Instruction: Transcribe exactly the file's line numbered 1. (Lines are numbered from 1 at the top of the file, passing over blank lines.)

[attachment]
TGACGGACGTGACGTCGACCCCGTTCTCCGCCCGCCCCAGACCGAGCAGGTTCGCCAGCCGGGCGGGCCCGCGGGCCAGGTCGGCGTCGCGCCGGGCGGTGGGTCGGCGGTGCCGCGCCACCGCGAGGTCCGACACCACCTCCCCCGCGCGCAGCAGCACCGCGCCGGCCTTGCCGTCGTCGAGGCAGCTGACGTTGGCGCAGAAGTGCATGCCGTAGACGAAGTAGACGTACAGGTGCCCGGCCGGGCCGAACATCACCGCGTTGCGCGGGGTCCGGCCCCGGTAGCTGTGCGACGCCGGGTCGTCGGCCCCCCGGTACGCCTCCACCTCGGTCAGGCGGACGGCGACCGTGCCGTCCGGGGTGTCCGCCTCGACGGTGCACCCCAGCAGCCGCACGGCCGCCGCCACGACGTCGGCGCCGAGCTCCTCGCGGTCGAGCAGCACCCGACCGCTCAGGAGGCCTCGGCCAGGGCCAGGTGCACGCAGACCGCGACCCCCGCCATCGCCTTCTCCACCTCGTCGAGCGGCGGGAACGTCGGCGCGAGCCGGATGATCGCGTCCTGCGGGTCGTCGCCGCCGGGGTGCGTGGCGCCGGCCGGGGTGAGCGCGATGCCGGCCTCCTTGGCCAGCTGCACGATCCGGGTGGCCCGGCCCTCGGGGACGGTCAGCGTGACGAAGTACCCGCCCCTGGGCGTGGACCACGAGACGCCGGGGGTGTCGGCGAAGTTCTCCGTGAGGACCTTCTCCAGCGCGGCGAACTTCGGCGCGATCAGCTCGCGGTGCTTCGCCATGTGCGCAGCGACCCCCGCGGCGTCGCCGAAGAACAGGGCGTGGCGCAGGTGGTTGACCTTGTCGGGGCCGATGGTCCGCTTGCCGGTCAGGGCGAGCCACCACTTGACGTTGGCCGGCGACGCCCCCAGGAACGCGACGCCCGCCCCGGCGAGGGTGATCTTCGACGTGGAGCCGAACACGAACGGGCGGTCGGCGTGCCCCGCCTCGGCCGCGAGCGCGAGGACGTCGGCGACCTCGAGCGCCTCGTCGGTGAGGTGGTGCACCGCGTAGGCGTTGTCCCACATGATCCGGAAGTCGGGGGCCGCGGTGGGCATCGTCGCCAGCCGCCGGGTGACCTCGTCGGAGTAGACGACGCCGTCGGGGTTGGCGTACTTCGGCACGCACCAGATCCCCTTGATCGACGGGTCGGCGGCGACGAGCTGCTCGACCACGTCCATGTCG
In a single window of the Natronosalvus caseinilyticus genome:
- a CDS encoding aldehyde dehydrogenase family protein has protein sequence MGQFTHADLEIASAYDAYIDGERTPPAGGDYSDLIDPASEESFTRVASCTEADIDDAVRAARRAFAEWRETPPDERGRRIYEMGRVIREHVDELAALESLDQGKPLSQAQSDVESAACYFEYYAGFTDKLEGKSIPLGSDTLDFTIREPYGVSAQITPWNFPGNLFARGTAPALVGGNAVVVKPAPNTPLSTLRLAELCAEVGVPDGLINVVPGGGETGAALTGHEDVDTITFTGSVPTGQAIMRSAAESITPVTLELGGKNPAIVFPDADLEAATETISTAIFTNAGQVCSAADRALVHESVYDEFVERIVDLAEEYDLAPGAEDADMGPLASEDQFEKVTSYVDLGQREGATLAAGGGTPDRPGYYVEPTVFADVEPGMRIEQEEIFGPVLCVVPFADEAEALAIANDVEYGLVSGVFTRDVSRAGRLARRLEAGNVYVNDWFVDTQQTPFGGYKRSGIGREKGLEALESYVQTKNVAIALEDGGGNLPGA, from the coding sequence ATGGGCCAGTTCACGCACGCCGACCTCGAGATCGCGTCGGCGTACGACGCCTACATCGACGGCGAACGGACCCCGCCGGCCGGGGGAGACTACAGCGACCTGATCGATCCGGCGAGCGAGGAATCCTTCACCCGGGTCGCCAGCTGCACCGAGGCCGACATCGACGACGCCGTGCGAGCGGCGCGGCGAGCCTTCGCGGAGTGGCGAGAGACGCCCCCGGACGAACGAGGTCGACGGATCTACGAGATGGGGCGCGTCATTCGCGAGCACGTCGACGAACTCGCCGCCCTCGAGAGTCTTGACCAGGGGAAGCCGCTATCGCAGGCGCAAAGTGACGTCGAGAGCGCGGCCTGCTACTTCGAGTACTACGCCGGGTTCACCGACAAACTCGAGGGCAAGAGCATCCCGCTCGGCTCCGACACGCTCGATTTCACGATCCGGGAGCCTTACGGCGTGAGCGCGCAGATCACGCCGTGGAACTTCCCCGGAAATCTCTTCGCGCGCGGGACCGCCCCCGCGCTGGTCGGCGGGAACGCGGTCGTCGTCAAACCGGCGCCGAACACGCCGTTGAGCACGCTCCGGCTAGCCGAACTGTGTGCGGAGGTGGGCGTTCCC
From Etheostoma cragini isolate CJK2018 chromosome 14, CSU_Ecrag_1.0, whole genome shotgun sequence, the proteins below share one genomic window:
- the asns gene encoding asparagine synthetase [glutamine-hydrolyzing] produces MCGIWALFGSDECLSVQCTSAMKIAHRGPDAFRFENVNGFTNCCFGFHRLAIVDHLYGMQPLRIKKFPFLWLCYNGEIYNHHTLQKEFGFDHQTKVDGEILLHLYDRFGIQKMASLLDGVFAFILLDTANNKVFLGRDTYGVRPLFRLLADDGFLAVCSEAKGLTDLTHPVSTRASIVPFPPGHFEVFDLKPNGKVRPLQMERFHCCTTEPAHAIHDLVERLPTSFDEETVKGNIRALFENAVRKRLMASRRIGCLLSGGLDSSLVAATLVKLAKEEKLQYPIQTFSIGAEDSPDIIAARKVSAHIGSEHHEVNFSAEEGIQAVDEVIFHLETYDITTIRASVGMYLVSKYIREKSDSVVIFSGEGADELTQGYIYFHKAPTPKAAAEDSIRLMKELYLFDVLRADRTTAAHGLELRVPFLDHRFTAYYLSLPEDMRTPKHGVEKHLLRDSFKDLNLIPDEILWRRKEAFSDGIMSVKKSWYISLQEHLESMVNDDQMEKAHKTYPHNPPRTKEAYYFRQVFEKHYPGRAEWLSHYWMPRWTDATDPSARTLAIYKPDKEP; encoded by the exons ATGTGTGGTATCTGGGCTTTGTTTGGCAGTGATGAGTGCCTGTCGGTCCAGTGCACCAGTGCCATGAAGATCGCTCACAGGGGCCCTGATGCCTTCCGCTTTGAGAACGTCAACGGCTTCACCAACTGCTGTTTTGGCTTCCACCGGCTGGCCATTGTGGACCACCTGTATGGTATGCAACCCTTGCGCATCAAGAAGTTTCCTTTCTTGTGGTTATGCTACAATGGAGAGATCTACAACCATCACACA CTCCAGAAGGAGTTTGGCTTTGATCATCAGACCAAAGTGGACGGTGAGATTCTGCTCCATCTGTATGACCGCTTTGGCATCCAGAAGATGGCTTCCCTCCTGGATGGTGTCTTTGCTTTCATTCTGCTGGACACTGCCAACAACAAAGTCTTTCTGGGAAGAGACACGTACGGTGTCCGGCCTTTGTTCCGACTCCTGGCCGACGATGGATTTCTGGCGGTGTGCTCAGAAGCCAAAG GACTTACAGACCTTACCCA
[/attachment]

TGACGGACGTGACGTCGACCCCGTTCTCCGCCCGCCCCAGACCGAGCAGGTTCGCCAGCCGGGCGGGCCCGCGGGCCAGGTCGGCGTCGCGCCGGGCGGTGGGTCGGCGGTGCCGCGCCACCGCGAGGTCCGACACCACCTCCCCCGCGCGCAGCAGCACCGCGCCGGCCTTGCCGTCGTCGAGGCAGCTGACGTTGGCGCAGAAGTGCATGCCGTAGACGAAGTAGACGTACAGGTGCCCGGCCGGGCCGAACATCACCGCGTTGCGCGGGGTCCGGCCCCGGTAGCTGTGCGACGCCGGGTCGTCGGCCCCCCGGTACGCCTCCACCTCGGTCAGGCGGACGGCGACCGTGCCGTCCGGGGTGTCCGCCTCGACGGTGCACCCCAGCAGCCGCACGGCCGCCGCCACGACGTCGGCGCCGAGCTCCTCGCGGTCGAGCAGCACCCGACCGCTCAGGAGGCCTCGGCCAGGGCCAGGTGCACGCAGACCGCGACCCCCGCCATCGCCTTCTCCACCTCGTCGAGCGGCGGGAACGTCGGCGCGAGCCGGATGATCGCGTCCTGCGGGTCGTCGCCGCCGGGGTGCGTGGCGCCGGCCGGGGTGAGCGCGATGCCGGCCTCCTTGGCCAGCTGCACGATCCGGGTGGCCCGGCCCTCGGGGACGGTCAGCGTGACGAAGTACCCGCCCCTGGGCGTGGACCACGAGACGCCGGGGGTGTCGGCGAAGTTCTCCGTGAGGACCTTCTCCAGCGCGGCGAACTTCGGCGCGATCAGCTCGCGGTGCTTCGCCATGTGCGCAGCGACCCCCGCGGCGTCGCCGAAGAACAGGGCGTGGCGCAGGTGGTTGACCTTGTCGGGGCCGATGGTCCGCTTGCCGGTCAGGGCGAGCCACCACTTGACGTTGGCCGGCGACGCCCCCAGGAACGCGACGCCCGCCCCGGCGAGGGTGATCTTCGACGTGGAGCCGAACACGAACGGGCGGTCGGCGTGCCCCGCCTCGGCCGCGAGCGCGAGGACGTCGGCGACCTCGAGCGCCTCGTCGGTGAGGTGGTGCACCGCGTAGGCGTTGTCCCACATGATCCGGAAGTCGGGGGCCGCGGTGGGCATCGTCGCCAGCCGCCGGGTGACCTCGTCGGAGTAGACGACGCCGTCGGGGTTGGCGTACTTCGGCACGCACCAGATCCCCTTGATCGACGGGTCGGCGGCGACGAGCTGCTCGACCACGTCCATGTCG